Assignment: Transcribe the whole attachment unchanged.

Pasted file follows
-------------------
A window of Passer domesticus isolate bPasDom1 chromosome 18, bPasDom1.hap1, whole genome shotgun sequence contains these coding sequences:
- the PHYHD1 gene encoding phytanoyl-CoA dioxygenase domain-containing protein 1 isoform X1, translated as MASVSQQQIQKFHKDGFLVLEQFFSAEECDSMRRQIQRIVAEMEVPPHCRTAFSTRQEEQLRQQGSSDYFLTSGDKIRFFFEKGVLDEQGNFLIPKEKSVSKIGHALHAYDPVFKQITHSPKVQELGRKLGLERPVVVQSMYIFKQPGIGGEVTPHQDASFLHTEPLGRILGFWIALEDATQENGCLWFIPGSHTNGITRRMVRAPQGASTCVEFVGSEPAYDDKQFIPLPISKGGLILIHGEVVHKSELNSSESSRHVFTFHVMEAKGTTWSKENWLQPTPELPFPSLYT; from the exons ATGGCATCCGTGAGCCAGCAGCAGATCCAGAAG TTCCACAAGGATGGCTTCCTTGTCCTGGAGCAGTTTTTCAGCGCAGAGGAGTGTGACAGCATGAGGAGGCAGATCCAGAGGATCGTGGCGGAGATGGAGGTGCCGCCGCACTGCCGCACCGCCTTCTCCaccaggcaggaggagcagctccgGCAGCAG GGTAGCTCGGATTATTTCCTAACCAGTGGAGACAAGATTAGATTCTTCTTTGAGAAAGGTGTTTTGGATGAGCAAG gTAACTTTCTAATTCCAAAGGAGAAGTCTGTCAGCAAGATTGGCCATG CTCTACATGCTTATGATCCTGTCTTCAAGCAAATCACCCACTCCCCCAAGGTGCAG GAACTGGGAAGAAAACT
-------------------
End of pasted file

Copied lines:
A window of Passer domesticus isolate bPasDom1 chromosome 18, bPasDom1.hap1, whole genome shotgun sequence contains these coding sequences:
- the PHYHD1 gene encoding phytanoyl-CoA dioxygenase domain-containing protein 1 isoform X1, translated as MASVSQQQIQKFHKDGFLVLEQFFSAEECDSMRRQIQRIVAEMEVPPHCRTAFSTRQEEQLRQQGSSDYFLTSGDKIRFFFEKGVLDEQGNFLIPKEKSVSKIGHALHAYDPVFKQITHSPKVQELGRKLGLERPVVVQSMYIFKQPGIGGEVTPHQDASFLHTEPLGRILGFWIALEDATQENGCLWFIPGSHTNGITRRMVRAPQGASTCVEFVGSEPAYDDKQFIPLPISKGGLILIHGEVVHKSELNSSESSRHVFTFHVMEAKGTTWSKENWLQPTPELPFPSLYT; from the exons ATGGCATCCGTGAGCCAGCAGCAGATCCAGAAG TTCCACAAGGATGGCTTCCTTGTCCTGGAGCAGTTTTTCAGCGCAGAGGAGTGTGACAGCATGAGGAGGCAGATCCAGAGGATCGTGGCGGAGATGGAGGTGCCGCCGCACTGCCGCACCGCCTTCTCCaccaggcaggaggagcagctccgGCAGCAG GGTAGCTCGGATTATTTCCTAACCAGTGGAGACAAGATTAGATTCTTCTTTGAGAAAGGTGTTTTGGATGAGCAAG gTAACTTTCTAATTCCAAAGGAGAAGTCTGTCAGCAAGATTGGCCATG CTCTACATGCTTATGATCCTGTCTTCAAGCAAATCACCCACTCCCCCAAGGTGCAG GAACTGGGAAGAAAACT